I am still catching up from my vacation last week. It really was great to get away for a few days, play in the ocean with my kids, and totally relax, but I did come back to a LOT of email. I am catching up at work as well, so it might take a while for me to answer all the email I received pertaining to the blog.
Tonight though, I want to quickly point out a product that caught my attention today in the September issue of VeloVision magazine. On page 32 they reviewed the E-hub, a rear hub that was designed in Slovenia to even out a rider’s pedal stroke. The E-hub is certainly not the first component that promises to smooth the pedal stroke to order to increase performance, but they are taking a different approach. As the website explains:
“Human muscles are developed for walking and not for circular pedaling. As a result, cyclists experience a “dead spot” of about ±15 degrees around the top and bottom of the pedal path. Several products such as ovoid chain rings that were marketed in the 90s tried to address this problem with poor success or bad side-effects. E-HUB solves this problem once and for all with a unique patented spring mechanism in the hub that overcomes the dead spots while allowing the cyclist to keep her/his usual rhythm.”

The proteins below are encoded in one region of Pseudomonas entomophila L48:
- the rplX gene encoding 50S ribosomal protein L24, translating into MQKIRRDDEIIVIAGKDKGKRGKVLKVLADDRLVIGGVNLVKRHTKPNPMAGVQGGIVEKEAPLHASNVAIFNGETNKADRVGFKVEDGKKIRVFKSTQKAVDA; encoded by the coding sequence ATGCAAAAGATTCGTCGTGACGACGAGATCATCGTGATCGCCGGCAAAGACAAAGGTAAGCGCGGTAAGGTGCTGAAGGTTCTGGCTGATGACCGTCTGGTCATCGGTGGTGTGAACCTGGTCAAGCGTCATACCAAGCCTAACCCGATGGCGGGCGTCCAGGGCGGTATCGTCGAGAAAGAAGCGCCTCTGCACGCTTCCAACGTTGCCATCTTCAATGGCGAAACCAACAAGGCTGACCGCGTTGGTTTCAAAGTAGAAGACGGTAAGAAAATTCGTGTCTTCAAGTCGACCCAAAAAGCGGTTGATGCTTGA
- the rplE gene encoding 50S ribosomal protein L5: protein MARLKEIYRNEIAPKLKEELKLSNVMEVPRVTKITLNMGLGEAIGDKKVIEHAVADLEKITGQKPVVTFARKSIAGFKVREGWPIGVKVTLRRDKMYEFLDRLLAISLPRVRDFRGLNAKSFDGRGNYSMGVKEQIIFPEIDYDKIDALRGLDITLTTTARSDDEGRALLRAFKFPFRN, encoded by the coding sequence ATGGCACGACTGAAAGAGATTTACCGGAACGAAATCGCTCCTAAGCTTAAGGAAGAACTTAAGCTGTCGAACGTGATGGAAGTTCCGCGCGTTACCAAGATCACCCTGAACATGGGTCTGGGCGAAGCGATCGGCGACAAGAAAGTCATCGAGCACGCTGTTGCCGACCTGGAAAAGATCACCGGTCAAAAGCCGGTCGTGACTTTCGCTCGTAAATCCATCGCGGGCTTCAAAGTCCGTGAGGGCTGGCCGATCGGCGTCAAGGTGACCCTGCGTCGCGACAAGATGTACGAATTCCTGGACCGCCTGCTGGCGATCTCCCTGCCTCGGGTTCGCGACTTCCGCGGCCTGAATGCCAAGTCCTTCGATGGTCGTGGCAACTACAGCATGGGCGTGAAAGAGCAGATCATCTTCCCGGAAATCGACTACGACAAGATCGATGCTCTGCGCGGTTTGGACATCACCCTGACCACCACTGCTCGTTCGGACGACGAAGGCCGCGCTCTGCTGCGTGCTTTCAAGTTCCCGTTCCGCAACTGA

While you are at the website, watch the video with pro and elite level riders talking about how the internal spring improves pedaling efficiency resulting in an overall speed increase. I admit to being intrigued by this design, but also a bit skeptical. The VeloVision reviewer did say the effect was noticeable, especially on steep uphills, but in the end he said, “There could be an actual biomechanical improvement, but I’m not 100% convinced it was significant.” That makes me even more skeptical, but I would still love to try the hub for myself.
Regardless of how well it works, I was initially intrigued by the fact that this hub, which basically redistributes pedaling energy to boost performance, is being marketed for racing. They even point out that it is approved by the UCI, which I have a have a hard time believing will remain the case if it really does offer time gains up to 10% as the website claims. So what do you think of a hub that uses an internal coil spring to even out the pedal stroke and better distribute a rider’s pedaling power to the rear wheel? If there is a true biomechanical advantage as claimed, should it be allowed for racing? I have my own opinion, but I am curious what you all think.